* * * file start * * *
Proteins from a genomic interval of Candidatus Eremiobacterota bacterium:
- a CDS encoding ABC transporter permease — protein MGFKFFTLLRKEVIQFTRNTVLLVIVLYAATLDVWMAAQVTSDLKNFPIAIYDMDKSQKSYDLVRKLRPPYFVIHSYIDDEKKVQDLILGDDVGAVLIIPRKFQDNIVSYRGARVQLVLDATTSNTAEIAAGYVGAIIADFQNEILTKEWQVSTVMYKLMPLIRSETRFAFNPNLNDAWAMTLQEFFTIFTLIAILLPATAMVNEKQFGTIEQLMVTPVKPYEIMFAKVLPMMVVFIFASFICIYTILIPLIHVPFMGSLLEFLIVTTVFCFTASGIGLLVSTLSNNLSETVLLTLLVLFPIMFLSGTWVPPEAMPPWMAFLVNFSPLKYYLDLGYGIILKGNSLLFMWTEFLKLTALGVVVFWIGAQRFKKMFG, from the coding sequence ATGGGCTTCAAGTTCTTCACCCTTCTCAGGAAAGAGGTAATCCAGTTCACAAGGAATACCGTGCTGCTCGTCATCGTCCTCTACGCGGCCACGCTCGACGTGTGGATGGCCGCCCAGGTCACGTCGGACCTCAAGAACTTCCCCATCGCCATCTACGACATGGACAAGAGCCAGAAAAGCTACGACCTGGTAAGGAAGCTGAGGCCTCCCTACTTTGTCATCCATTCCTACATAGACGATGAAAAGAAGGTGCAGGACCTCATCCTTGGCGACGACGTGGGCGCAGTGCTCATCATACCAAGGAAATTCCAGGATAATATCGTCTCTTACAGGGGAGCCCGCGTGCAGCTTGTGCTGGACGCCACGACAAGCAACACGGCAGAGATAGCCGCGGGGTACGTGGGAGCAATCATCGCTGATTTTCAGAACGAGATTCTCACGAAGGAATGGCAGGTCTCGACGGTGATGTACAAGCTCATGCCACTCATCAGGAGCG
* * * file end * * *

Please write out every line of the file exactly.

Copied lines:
Proteins from a genomic interval of Candidatus Eremiobacterota bacterium:
- a CDS encoding ABC transporter permease — protein MGFKFFTLLRKEVIQFTRNTVLLVIVLYAATLDVWMAAQVTSDLKNFPIAIYDMDKSQKSYDLVRKLRPPYFVIHSYIDDEKKVQDLILGDDVGAVLIIPRKFQDNIVSYRGARVQLVLDATTSNTAEIAAGYVGAIIADFQNEILTKEWQVSTVMYKLMPLIRSETRFAFNPNLNDAWAMTLQEFFTIFTLIAILLPATAMVNEKQFGTIEQLMVTPVKPYEIMFAKVLPMMVVFIFASFICIYTILIPLIHVPFMGSLLEFLIVTTVFCFTASGIGLLVSTLSNNLSETVLLTLLVLFPIMFLSGTWVPPEAMPPWMAFLVNFSPLKYYLDLGYGIILKGNSLLFMWTEFLKLTALGVVVFWIGAQRFKKMFG, from the coding sequence ATGGGCTTCAAGTTCTTCACCCTTCTCAGGAAAGAGGTAATCCAGTTCACAAGGAATACCGTGCTGCTCGTCATCGTCCTCTACGCGGCCACGCTCGACGTGTGGATGGCCGCCCAGGTCACGTCGGACCTCAAGAACTTCCCCATCGCCATCTACGACATGGACAAGAGCCAGAAAAGCTACGACCTGGTAAGGAAGCTGAGGCCTCCCTACTTTGTCATCCATTCCTACATAGACGATGAAAAGAAGGTGCAGGACCTCATCCTTGGCGACGACGTGGGCGCAGTGCTCATCATACCAAGGAAATTCCAGGATAATATCGTCTCTTACAGGGGAGCCCGCGTGCAGCTTGTGCTGGACGCCACGACAAGCAACACGGCAGAGATAGCCGCGGGGTACGTGGGAGCAATCATCGCTGATTTTCAGAACGAGATTCTCACGAAGGAATGGCAGGTCTCGACGGTGATGTACAAGCTCATGCCACTCATCAGGAGCG